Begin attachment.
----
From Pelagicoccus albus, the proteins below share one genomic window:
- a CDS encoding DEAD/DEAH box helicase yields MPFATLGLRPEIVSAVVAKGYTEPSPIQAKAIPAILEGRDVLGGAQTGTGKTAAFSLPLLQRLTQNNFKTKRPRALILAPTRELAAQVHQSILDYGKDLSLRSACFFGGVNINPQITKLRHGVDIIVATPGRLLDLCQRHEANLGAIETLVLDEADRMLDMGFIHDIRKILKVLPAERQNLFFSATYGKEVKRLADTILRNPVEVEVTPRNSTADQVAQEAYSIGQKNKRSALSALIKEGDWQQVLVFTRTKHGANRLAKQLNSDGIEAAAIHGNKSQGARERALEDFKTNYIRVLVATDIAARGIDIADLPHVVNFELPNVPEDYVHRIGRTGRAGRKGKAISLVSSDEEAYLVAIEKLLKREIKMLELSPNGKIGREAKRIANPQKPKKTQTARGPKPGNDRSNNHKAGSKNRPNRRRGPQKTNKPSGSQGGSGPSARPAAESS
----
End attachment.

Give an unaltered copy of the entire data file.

From Pelagicoccus albus, the proteins below share one genomic window:
- a CDS encoding DEAD/DEAH box helicase yields MPFATLGLRPEIVSAVVAKGYTEPSPIQAKAIPAILEGRDVLGGAQTGTGKTAAFSLPLLQRLTQNNFKTKRPRALILAPTRELAAQVHQSILDYGKDLSLRSACFFGGVNINPQITKLRHGVDIIVATPGRLLDLCQRHEANLGAIETLVLDEADRMLDMGFIHDIRKILKVLPAERQNLFFSATYGKEVKRLADTILRNPVEVEVTPRNSTADQVAQEAYSIGQKNKRSALSALIKEGDWQQVLVFTRTKHGANRLAKQLNSDGIEAAAIHGNKSQGARERALEDFKTNYIRVLVATDIAARGIDIADLPHVVNFELPNVPEDYVHRIGRTGRAGRKGKAISLVSSDEEAYLVAIEKLLKREIKMLELSPNGKIGREAKRIANPQKPKKTQTARGPKPGNDRSNNHKAGSKNRPNRRRGPQKTNKPSGSQGGSGPSARPAAESS